9. Mood                                   +            +            +   

Child's Profile: Very typical of what in DSM IV terminology as ADHD, in lay terminology as hyperactive.
High Activity Level + High Approach + High Persistence + High Distractibility creates a tremendous amount of stimulation for the child which he/she does not handle well because of
+ Low Sensory Threshold (bothered by all the stimulation), which could be mitigated if the child was highly adaptable or would just let it go.  However, the child has
+ Low Adaptability + High Persistence
so he/she continues to do what does not work over and over, which frustrates him/her and he/she reacts with
+ High Intensity!  which gives you the hyperactive child!

Father's Profile:  Very similar to child's profile with two key differences that allow him to be fairly successful despite some very challenging traits like his child's: The father's High Sensory Threshold allows him to tolerate the high stimulation that sets his child off, and the father's High Adaptability allows him to look for, find, and activate alternative solutions that his Low Adaptability child never sees.  The father's similar traits to his child make him almost as much a challenge for the mother to live with as the child.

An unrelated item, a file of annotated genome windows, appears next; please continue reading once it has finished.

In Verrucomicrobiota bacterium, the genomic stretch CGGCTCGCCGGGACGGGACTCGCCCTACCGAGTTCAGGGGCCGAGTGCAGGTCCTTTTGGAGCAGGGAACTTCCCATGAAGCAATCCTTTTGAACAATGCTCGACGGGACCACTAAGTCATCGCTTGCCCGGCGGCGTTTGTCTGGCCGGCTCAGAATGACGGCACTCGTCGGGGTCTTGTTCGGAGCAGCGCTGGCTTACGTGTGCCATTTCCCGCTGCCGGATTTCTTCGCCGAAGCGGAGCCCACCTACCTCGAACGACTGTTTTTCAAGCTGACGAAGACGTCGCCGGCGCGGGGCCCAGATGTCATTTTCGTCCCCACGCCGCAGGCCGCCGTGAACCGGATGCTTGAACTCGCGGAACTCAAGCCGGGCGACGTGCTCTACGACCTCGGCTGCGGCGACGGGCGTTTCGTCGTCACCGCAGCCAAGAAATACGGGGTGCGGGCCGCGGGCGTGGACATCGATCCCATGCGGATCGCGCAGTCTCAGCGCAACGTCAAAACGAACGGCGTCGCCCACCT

Mother's Profile: Quite different from both husband and child's.  Low Activity Level creates challenges for her to keep up since both her husband and child are much more active than her.  Low Persistence would mean that both her husband and child outlast her in conflicts since they are both High Persistence.  Conflict between herself and both occur because their High Approach tends to go against her instinct to Low Approach.  Other than that, her overall temperament does not have a lot of extremes (high or low) which makes her relatively easy to live with.